The Flying Carpet: The wonder that was Air India

Diwan Gautam Anand, Founding Trustee, Cuisine India Foundation writes about the tale of Air India

Photo Credit : Shutterstock,

The last-born son of prosperous parents is apt to be spoilt, especially as he was preceded by three doting sisters. Somender Oberoi was born in Lahore, educated at Modern School Delhi, followed by an honours degree at St Stephen’s College and as was the norm, a law degree from Delhi University (not surprising as his father, Sunder Oberoi, was a judge). 

What changed his life, however, was an Air India advertisement for the position ASS (officer on training). Somi, as he was fondly called, reminiscent of the Air India mascot, the maharaja (interestingly his grandfather’s sobriquet was badshah) was immediately selected and was now in Bombay (now Mumbai) doing his induction. This was in 1961. Air India was the flying carpet or the Flying Maharaja of Aviation, the world standard of style and efficiency. Because of such meticulous attention to detail and excellence, Air India topped the list of airlines in the world in 1968 as per a survey done by the Daily Mail, London. In fact, the same year, 75 per cent of Air India’s passengers were foreigners who came from countries with their own airlines. I have also heard that when Singapore wanted to launch an airline (now it is famous as Singapore Airlines), the then Prime Minister Lee Kuan Yew advised his team to study the high standards that had been set by Air India.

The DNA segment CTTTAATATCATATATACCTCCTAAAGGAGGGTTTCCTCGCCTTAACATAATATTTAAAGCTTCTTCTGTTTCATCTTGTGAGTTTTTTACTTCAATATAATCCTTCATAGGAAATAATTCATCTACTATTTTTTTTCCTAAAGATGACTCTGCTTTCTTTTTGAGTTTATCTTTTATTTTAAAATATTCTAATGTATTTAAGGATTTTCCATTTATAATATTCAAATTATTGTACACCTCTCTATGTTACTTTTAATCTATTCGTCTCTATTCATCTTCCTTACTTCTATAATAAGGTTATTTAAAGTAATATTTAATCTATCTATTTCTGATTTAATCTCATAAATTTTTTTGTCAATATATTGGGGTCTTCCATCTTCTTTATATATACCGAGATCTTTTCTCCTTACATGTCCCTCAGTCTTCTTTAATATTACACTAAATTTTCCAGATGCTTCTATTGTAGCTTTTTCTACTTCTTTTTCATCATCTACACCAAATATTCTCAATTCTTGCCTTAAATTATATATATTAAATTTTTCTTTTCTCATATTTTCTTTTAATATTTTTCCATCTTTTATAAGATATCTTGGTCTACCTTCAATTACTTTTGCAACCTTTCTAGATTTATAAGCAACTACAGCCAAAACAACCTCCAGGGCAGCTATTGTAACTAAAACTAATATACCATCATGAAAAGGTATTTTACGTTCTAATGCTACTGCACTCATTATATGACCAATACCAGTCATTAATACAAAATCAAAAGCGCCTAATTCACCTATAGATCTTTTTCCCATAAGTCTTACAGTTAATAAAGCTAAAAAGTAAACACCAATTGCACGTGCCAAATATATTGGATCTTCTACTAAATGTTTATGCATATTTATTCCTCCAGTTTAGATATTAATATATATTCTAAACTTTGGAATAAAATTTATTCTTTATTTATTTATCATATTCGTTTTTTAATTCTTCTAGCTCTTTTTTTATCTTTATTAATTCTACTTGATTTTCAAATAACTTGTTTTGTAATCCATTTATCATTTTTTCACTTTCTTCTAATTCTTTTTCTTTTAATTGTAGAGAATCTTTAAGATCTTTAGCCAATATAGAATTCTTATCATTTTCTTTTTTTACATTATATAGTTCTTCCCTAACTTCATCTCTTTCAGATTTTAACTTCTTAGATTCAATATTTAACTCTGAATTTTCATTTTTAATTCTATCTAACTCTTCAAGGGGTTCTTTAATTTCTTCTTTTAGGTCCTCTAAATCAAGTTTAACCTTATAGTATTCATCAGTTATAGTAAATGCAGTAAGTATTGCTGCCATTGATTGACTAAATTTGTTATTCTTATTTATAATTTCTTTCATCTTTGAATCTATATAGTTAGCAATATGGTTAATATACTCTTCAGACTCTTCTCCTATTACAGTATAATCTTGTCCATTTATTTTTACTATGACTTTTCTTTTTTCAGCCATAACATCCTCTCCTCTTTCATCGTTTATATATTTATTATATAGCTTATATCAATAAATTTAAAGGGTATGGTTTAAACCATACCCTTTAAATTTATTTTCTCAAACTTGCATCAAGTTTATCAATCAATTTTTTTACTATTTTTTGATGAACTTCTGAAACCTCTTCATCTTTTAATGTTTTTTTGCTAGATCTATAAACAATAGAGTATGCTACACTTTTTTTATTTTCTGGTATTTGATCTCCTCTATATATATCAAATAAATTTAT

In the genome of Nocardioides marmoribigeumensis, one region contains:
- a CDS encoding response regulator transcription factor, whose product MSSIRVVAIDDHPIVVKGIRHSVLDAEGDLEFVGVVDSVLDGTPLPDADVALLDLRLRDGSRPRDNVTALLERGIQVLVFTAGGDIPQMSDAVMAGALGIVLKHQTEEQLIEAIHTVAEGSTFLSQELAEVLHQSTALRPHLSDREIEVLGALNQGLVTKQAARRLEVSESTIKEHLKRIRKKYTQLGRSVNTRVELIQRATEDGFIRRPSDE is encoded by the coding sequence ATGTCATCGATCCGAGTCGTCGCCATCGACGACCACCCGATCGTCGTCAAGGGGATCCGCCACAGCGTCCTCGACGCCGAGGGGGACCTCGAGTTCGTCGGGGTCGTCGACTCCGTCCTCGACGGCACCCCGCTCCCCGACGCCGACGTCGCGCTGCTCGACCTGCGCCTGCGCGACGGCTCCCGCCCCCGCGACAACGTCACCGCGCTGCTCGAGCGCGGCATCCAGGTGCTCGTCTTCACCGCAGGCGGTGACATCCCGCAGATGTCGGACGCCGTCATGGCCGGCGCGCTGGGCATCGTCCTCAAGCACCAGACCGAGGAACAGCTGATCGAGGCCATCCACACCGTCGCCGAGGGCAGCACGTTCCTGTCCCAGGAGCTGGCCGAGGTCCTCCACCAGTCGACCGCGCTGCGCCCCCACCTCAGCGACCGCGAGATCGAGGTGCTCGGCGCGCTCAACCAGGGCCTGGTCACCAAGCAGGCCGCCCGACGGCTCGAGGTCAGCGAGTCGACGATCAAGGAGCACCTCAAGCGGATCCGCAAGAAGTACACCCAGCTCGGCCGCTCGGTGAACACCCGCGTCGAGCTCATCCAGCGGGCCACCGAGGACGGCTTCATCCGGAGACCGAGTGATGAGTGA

Ratan Tata, writing in a beautiful commemorative book where many Air Indians have offered tributes to JRD Tata, has said of him: Many of us who knew Jeh (JRD Tata) intimately knew that Air India was as important to him as the industrial empire he headed. While he led the Tata Empire with distinction, Air India was his personal creation and personal passion. He built it and it became the airline recognised by many international carriers as the gold standards of service. No other enterprise in the country enjoyed that type of international recognition. His personal quest for excellence, his attention to detail, and his ability to keep abreast of new technologies relating to aviation and the airline business provided the leadership that made Air India an airline of choice and gave it truly global stature.


During his induction, Somi came across JRD’s blue notes, extraordinary in their attention to detail and relentless push for excellence in all matters big and small. After every Air India flight that he took, JRD would send these ‘blue notes’ to the management, summarising his observations, including encouraging comments and scathing criticism. 

Here are some extracts from his notes starting from 1951 after he had flown Air India to Europe and back home: 

‘Chairs: I found on VT-DAR that some of the seats recline much more than the others. As a result, those seats are more comfortable. I suggest that all our seats be adjusted for a maximum reclining angle, except, of course, the rearmost seats which are limited by bulkheads.’